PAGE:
Giving to charity is an admirable act and one that should be taught even to small children. Some kids exposed to charitable giving at an early age find it worthwhile to donate part of the monetary gifts they receive when they reach the age of 16 or 18. Some adults, however, start out in this endeavor at a later age.
There’s no age limit to the act of giving to charities and regardless of when you start donating, what matters is you are sincere in what you do. It’s a different kind of personal fulfillment if one is able to share his or her blessings, particularly hard-earned money.
But the question is, “Do you need to ask for an official receipt every time you donate money to a non-profit charitable organization?”
Ideally, a charity should issue receipts to donors. It is a legal obligation of a non-profit group to do so. Also, people who have donated money will need official receipts in order to make a claim on their annual income tax returns.
Penalties are imposed for organizations that fail to provide the correct and complete information in their receipts. A higher penalty will be charged for those that issue an official receipt but with deliberately false information.
These receipts can be issued by registered charities periodically or after each donation throughout the year. For cash donations, however, a single cumulative receipt may be issued at the end of each year. Additionally, a charity may choose to issue a separate receipt for donations in kind or the non-cash donations.
Details in the Receipt
At the close of each year, charities may have to issue statements or receipts to their donors.
A yearend statement is normally a simple letter providing details of what a person or group contributed for that year. It is also one way of thanking them for their untiring support. It should enumerate all the donations and give a total amount for the contributions. The organization’s head or an officer should sign the letter.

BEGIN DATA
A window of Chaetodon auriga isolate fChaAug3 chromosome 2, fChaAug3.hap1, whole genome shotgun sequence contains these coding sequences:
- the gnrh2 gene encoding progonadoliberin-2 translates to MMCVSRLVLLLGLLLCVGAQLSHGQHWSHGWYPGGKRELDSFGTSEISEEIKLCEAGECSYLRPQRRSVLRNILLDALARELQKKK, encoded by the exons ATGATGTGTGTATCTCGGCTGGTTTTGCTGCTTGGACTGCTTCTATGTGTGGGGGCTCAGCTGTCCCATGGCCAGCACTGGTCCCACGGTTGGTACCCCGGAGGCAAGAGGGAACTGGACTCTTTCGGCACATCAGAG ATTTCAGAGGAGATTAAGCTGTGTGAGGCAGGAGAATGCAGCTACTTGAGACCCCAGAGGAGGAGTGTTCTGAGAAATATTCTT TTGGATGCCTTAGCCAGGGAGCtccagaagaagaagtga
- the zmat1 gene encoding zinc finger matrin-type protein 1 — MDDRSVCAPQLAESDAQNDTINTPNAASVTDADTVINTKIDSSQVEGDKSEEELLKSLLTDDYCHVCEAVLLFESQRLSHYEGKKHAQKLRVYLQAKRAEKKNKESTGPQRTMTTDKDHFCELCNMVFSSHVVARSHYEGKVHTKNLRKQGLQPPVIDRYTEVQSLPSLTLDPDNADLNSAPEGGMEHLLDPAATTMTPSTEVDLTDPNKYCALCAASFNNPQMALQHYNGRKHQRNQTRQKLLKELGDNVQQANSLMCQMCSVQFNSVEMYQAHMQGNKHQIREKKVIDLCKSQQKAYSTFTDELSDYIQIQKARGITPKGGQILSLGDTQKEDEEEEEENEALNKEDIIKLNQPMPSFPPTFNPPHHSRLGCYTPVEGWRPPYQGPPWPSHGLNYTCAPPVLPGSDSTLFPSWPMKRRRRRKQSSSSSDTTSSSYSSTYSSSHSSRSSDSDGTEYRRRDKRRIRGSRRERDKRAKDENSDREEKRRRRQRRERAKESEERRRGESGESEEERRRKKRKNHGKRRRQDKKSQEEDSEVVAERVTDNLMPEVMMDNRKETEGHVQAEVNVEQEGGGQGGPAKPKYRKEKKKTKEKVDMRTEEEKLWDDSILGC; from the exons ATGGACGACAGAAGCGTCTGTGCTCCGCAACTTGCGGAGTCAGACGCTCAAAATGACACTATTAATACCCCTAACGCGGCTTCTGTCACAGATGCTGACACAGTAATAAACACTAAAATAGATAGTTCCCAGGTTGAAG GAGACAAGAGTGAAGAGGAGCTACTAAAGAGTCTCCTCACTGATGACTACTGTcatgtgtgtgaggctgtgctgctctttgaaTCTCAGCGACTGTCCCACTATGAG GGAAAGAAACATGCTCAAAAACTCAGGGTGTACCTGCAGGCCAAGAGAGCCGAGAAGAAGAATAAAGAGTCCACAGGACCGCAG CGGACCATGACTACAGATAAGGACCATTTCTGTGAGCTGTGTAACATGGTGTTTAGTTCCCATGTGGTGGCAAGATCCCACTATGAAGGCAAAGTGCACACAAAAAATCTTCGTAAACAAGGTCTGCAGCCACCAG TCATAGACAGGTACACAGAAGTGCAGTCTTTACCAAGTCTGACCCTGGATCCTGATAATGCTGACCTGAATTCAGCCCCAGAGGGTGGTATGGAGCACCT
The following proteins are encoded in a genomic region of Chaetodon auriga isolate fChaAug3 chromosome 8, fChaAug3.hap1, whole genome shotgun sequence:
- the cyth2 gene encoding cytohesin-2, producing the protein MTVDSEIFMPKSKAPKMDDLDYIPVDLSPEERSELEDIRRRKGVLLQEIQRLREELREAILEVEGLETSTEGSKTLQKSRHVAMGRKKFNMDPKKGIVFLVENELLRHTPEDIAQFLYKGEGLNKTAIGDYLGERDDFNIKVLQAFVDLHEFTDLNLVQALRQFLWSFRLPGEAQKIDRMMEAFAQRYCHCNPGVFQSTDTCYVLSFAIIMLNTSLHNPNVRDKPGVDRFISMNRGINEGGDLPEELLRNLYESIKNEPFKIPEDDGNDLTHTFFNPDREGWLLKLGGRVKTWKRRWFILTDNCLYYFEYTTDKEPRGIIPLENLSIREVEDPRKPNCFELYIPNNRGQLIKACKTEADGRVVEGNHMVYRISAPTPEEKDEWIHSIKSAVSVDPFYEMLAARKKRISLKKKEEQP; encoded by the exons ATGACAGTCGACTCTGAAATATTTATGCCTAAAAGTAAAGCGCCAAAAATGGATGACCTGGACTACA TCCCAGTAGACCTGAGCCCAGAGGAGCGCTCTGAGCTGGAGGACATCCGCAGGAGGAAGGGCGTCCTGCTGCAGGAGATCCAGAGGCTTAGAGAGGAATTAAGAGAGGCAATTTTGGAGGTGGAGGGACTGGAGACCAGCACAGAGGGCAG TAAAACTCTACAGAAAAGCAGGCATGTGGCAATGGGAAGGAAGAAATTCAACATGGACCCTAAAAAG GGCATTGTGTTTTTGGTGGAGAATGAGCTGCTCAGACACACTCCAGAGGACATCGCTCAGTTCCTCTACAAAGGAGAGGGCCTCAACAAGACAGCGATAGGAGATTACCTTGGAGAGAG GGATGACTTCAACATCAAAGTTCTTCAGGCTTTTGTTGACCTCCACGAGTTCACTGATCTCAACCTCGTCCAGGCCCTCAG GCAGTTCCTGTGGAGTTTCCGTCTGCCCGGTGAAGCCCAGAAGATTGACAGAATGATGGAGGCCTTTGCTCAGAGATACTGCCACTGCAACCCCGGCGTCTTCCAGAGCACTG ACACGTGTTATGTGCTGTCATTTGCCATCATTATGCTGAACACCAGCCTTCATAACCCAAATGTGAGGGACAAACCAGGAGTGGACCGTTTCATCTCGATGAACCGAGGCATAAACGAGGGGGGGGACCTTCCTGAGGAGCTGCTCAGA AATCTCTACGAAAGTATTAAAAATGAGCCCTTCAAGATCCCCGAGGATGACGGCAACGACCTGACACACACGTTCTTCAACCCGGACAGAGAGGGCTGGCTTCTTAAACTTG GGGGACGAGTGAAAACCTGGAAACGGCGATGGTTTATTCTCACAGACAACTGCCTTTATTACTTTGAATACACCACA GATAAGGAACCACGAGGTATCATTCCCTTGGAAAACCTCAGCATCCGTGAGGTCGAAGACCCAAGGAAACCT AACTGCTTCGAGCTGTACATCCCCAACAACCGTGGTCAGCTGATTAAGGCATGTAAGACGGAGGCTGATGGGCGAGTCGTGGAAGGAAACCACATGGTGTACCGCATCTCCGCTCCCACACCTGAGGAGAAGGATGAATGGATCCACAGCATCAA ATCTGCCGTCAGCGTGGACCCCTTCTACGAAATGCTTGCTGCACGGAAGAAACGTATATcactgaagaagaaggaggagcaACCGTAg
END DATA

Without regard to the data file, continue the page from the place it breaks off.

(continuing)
Alternatively, a yearend receipt can be issued but this is more detailed and complicated than the yearend statement. This must contain certain information required by the Internal Revenue Service (IRS). These include the organization’s name, amount of cash donation, description for non-cash donation, statement that no goods or services were provided in exchange for the donation, description or estimated value of goods or services provided in exchange for the donation or a statement that goods or services were provided in return for the donation but covered only intangible religious benefits.
In cases when these charitable organizations no longer receive the usual financial support they used to enjoy, they are protected from being forced into bankruptcy in accordance to Section 303 of the U.S. Bankruptcy Code. It’s either they dissolve or settle things with their creditors.
In the event the non-profit organization files for bankruptcy, its assets are then liquidated. If the decision is voluntary dissolution, the organization’s endowment will have to be distributed to another group with the same program.
Charities in the L.A. California area can consult at Los Angeles Bankruptcy attorney regarding this to ensure that they know the procedures when filing for bankruptcy or dissolution should things go wrong in the future. It’s always best to be prepared for any eventuality.
Originally posted on August 20, 2014 @ 9:52 am